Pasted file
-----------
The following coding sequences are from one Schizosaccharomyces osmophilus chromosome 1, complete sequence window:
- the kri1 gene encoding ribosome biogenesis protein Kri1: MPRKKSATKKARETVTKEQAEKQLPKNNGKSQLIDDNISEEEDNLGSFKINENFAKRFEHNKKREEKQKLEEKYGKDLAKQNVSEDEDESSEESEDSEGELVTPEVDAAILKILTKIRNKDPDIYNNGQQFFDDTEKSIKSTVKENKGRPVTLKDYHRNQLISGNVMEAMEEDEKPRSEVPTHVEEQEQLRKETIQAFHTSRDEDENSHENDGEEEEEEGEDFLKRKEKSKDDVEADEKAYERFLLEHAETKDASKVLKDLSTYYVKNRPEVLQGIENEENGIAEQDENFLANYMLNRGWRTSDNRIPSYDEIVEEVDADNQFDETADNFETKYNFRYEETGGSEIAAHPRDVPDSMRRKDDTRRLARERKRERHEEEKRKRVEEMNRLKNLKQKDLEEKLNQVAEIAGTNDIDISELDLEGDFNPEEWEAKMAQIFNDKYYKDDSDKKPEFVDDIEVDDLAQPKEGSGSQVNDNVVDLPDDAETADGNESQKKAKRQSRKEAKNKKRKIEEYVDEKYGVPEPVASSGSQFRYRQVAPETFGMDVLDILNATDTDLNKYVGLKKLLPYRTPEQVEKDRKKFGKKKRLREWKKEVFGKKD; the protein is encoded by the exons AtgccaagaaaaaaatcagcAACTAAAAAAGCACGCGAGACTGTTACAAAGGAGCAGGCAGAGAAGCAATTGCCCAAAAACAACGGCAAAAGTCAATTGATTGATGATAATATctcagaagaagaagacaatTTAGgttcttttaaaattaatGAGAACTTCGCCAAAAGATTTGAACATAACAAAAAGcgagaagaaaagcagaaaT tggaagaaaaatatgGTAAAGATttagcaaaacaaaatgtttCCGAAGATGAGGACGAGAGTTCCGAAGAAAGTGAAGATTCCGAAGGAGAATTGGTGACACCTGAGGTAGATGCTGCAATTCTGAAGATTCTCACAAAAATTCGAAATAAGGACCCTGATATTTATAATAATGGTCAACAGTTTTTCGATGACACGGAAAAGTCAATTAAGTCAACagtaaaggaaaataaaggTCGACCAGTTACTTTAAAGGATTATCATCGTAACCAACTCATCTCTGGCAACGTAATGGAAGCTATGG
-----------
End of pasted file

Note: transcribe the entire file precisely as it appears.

The following coding sequences are from one Schizosaccharomyces osmophilus chromosome 1, complete sequence window:
- the kri1 gene encoding ribosome biogenesis protein Kri1: MPRKKSATKKARETVTKEQAEKQLPKNNGKSQLIDDNISEEEDNLGSFKINENFAKRFEHNKKREEKQKLEEKYGKDLAKQNVSEDEDESSEESEDSEGELVTPEVDAAILKILTKIRNKDPDIYNNGQQFFDDTEKSIKSTVKENKGRPVTLKDYHRNQLISGNVMEAMEEDEKPRSEVPTHVEEQEQLRKETIQAFHTSRDEDENSHENDGEEEEEEGEDFLKRKEKSKDDVEADEKAYERFLLEHAETKDASKVLKDLSTYYVKNRPEVLQGIENEENGIAEQDENFLANYMLNRGWRTSDNRIPSYDEIVEEVDADNQFDETADNFETKYNFRYEETGGSEIAAHPRDVPDSMRRKDDTRRLARERKRERHEEEKRKRVEEMNRLKNLKQKDLEEKLNQVAEIAGTNDIDISELDLEGDFNPEEWEAKMAQIFNDKYYKDDSDKKPEFVDDIEVDDLAQPKEGSGSQVNDNVVDLPDDAETADGNESQKKAKRQSRKEAKNKKRKIEEYVDEKYGVPEPVASSGSQFRYRQVAPETFGMDVLDILNATDTDLNKYVGLKKLLPYRTPEQVEKDRKKFGKKKRLREWKKEVFGKKD; the protein is encoded by the exons AtgccaagaaaaaaatcagcAACTAAAAAAGCACGCGAGACTGTTACAAAGGAGCAGGCAGAGAAGCAATTGCCCAAAAACAACGGCAAAAGTCAATTGATTGATGATAATATctcagaagaagaagacaatTTAGgttcttttaaaattaatGAGAACTTCGCCAAAAGATTTGAACATAACAAAAAGcgagaagaaaagcagaaaT tggaagaaaaatatgGTAAAGATttagcaaaacaaaatgtttCCGAAGATGAGGACGAGAGTTCCGAAGAAAGTGAAGATTCCGAAGGAGAATTGGTGACACCTGAGGTAGATGCTGCAATTCTGAAGATTCTCACAAAAATTCGAAATAAGGACCCTGATATTTATAATAATGGTCAACAGTTTTTCGATGACACGGAAAAGTCAATTAAGTCAACagtaaaggaaaataaaggTCGACCAGTTACTTTAAAGGATTATCATCGTAACCAACTCATCTCTGGCAACGTAATGGAAGCTATGG